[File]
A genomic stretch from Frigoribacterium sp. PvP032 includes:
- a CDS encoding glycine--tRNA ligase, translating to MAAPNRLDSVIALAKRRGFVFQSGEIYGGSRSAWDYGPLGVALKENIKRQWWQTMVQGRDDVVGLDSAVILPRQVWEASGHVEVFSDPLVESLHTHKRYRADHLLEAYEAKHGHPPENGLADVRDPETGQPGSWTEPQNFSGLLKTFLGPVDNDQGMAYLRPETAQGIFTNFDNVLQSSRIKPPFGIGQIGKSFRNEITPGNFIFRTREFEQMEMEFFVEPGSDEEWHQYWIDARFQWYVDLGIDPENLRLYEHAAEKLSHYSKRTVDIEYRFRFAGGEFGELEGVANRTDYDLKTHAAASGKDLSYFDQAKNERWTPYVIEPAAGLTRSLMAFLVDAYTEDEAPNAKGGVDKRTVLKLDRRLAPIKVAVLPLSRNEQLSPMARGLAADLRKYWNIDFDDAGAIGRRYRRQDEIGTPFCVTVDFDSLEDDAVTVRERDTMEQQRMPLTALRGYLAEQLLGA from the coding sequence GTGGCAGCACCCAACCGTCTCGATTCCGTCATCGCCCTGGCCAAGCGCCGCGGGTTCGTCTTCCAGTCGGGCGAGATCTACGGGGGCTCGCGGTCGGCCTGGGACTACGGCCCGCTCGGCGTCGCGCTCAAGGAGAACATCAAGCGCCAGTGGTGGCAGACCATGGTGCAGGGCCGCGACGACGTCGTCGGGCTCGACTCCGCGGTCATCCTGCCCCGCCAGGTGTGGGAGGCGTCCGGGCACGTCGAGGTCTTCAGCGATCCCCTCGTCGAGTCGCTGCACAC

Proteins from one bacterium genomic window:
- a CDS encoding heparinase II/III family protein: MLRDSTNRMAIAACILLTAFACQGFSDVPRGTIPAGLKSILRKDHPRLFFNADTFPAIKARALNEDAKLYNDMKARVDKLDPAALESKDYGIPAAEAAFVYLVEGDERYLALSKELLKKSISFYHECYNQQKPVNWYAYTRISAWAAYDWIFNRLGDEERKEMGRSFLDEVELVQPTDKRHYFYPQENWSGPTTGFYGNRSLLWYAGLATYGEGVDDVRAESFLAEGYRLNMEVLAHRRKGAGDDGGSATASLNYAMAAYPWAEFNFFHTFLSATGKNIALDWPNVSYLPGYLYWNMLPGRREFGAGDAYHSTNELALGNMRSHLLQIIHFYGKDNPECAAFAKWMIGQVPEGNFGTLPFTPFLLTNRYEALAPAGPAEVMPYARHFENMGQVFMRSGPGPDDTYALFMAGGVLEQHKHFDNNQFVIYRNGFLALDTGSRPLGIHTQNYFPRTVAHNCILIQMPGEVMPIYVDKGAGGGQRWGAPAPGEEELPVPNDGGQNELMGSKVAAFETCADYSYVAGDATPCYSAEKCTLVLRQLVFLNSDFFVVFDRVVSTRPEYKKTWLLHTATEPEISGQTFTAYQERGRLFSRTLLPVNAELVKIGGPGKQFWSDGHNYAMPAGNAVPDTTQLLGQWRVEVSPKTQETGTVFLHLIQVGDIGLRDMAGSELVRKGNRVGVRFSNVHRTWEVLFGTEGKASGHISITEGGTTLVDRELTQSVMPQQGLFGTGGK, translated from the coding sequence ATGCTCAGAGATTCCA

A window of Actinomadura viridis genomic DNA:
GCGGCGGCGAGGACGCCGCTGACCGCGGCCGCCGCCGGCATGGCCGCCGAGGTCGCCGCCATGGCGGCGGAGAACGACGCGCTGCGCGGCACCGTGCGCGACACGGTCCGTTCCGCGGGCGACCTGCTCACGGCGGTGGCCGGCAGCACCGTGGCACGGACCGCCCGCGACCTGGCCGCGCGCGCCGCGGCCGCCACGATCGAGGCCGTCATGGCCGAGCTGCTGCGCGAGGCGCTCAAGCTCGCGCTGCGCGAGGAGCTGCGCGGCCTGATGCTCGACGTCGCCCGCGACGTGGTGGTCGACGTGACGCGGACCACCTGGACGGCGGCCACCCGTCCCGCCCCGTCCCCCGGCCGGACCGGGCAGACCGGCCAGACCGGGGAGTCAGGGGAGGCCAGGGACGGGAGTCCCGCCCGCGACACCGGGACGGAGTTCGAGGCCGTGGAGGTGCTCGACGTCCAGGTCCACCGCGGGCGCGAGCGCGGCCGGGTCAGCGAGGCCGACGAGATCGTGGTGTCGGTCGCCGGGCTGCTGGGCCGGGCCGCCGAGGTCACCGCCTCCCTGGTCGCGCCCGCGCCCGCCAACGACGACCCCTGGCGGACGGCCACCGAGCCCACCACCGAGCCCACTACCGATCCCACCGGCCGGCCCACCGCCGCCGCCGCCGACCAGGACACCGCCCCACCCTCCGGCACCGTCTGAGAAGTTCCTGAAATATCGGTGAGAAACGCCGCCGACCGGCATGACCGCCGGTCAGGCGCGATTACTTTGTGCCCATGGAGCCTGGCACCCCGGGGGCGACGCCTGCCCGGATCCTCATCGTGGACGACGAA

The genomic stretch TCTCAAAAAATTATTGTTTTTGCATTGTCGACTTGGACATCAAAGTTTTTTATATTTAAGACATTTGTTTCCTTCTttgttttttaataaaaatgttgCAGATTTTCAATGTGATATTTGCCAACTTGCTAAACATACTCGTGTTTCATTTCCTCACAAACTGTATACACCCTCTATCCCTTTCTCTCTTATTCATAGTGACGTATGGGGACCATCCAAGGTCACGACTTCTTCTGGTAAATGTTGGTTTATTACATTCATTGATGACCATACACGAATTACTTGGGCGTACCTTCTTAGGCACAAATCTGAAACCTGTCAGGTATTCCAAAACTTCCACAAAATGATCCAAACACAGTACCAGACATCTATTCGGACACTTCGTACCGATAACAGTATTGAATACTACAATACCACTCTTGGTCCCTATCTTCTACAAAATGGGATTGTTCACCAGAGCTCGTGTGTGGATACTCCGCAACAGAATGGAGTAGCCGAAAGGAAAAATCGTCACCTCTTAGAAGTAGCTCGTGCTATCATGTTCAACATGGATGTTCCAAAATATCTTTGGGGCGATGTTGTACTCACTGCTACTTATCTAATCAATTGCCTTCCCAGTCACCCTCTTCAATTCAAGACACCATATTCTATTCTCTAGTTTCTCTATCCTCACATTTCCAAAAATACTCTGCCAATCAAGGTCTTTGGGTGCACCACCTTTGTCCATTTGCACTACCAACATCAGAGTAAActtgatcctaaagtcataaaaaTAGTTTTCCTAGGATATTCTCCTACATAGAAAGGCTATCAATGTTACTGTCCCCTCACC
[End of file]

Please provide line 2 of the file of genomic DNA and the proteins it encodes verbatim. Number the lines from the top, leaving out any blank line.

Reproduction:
- a CDS encoding glycine--tRNA ligase, translating to MAAPNRLDSVIALAKRRGFVFQSGEIYGGSRSAWDYGPLGVALKENIKRQWWQTMVQGRDDVVGLDSAVILPRQVWEASGHVEVFSDPLVESLHTHKRYRADHLLEAYEAKHGHPPENGLADVRDPETGQPGSWTEPQNFSGLLKTFLGPVDNDQGMAYLRPETAQGIFTNFDNVLQSSRIKPPFGIGQIGKSFRNEITPGNFIFRTREFEQMEMEFFVEPGSDEEWHQYWIDARFQWYVDLGIDPENLRLYEHAAEKLSHYSKRTVDIEYRFRFAGGEFGELEGVANRTDYDLKTHAAASGKDLSYFDQAKNERWTPYVIEPAAGLTRSLMAFLVDAYTEDEAPNAKGGVDKRTVLKLDRRLAPIKVAVLPLSRNEQLSPMARGLAADLRKYWNIDFDDAGAIGRRYRRQDEIGTPFCVTVDFDSLEDDAVTVRERDTMEQQRMPLTALRGYLAEQLLGA from the coding sequence GTGGCAGCACCCAACCGTCTCGATTCCGTCATCGCCCTGGCCAAGCGCCGCGGGTTCGTCTTCCAGTCGGGCGAGATCTACGGGGGCTCGCGGTCGGCCTGGGACTACGGCCCGCTCGGCGTCGCGCTCAAGGAGAACATCAAGCGCCAGTGGTGGCAGACCATGGTGCAGGGCCGCGACGACGTCGTCGGGCTCGACTCCGCGGTCATCCTGCCCCGCCAGGTGTGGGAGGCGTCCGGGCACGTCGAGGTCTTCAGCGATCCCCTCGTCGAGTCGCTGCACAC